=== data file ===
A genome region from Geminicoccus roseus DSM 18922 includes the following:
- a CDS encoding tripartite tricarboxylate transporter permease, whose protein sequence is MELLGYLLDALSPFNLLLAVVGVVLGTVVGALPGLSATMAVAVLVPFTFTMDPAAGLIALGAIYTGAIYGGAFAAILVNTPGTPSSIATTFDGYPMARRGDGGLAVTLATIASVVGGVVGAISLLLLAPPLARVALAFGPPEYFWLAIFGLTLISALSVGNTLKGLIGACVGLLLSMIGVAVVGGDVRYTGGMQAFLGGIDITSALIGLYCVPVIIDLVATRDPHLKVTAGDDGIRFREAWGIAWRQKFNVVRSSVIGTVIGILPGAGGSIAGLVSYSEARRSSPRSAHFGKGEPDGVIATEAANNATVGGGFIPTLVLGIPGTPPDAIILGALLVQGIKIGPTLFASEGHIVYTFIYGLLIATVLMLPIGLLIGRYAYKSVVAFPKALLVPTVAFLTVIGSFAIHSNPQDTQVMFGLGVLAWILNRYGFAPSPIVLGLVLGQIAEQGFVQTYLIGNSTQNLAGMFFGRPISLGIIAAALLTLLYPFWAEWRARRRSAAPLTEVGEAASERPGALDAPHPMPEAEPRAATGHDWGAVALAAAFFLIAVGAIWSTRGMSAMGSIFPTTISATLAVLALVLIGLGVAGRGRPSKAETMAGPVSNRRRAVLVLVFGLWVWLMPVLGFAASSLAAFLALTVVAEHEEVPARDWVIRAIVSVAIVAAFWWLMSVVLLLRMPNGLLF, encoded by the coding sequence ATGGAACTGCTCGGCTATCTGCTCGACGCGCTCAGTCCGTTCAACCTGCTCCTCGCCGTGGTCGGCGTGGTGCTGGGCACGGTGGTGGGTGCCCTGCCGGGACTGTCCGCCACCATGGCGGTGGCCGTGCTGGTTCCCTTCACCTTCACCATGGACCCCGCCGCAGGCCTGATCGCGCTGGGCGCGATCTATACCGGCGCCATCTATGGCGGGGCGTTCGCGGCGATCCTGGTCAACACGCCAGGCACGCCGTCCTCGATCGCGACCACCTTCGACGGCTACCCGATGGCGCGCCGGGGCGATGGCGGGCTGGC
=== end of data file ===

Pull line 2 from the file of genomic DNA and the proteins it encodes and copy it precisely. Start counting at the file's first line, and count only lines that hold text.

- a CDS encoding tripartite tricarboxylate transporter permease, whose protein sequence is MELLGYLLDALSPFNLLLAVVGVVLGTVVGALPGLSATMAVAVLVPFTFTMDPAAGLIALGAIYTGAIYGGAFAAILVNTPGTPSSIATTFDGYPMARRGDGGLAVTLATIASVVGGVVGAISLLLLAPPLARVALAFGPPEYFWLAIFGLTLISALSVGNTLKGLIGACVGLLLSMIGVAVVGGDVRYTGGMQAFLGGIDITSALIGLYCVPVIIDLVATRDPHLKVTAGDDGIRFREAWGIAWRQKFNVVRSSVIGTVIGILPGAGGSIAGLVSYSEARRSSPRSAHFGKGEPDGVIATEAANNATVGGGFIPTLVLGIPGTPPDAIILGALLVQGIKIGPTLFASEGHIVYTFIYGLLIATVLMLPIGLLIGRYAYKSVVAFPKALLVPTVAFLTVIGSFAIHSNPQDTQVMFGLGVLAWILNRYGFAPSPIVLGLVLGQIAEQGFVQTYLIGNSTQNLAGMFFGRPISLGIIAAALLTLLYPFWAEWRARRRSAAPLTEVGEAASERPGALDAPHPMPEAEPRAATGHDWGAVALAAAFFLIAVGAIWSTRGMSAMGSIFPTTISATLAVLALVLIGLGVAGRGRPSKAETMAGPVSNRRRAVLVLVFGLWVWLMPVLGFAASSLAAFLALTVVAEHEEVPARDWVIRAIVSVAIVAAFWWLMSVVLLLRMPNGLLF, encoded by the coding sequence ATGGAACTGCTCGGCTATCTGCTCGACGCGCTCAGTCCGTTCAACCTGCTCCTCGCCGTGGTCGGCGTGGTGCTGGGCACGGTGGTGGGTGCCCTGCCGGGACTGTCCGCCACCATGGCGGTGGCCGTGCTGGTTCCCTTCACCTTCACCATGGACCCCGCCGCAGGCCTGATCGCGCTGGGCGCGATCTATACCGGCGCCATCTATGGCGGGGCGTTCGCGGCGATCCTGGTCAACACGCCAGGCACGCCGTCCTCGATCGCGACCACCTTCGACGGCTACCCGATGGCGCGCCGGGGCGATGGCGGGCTGGC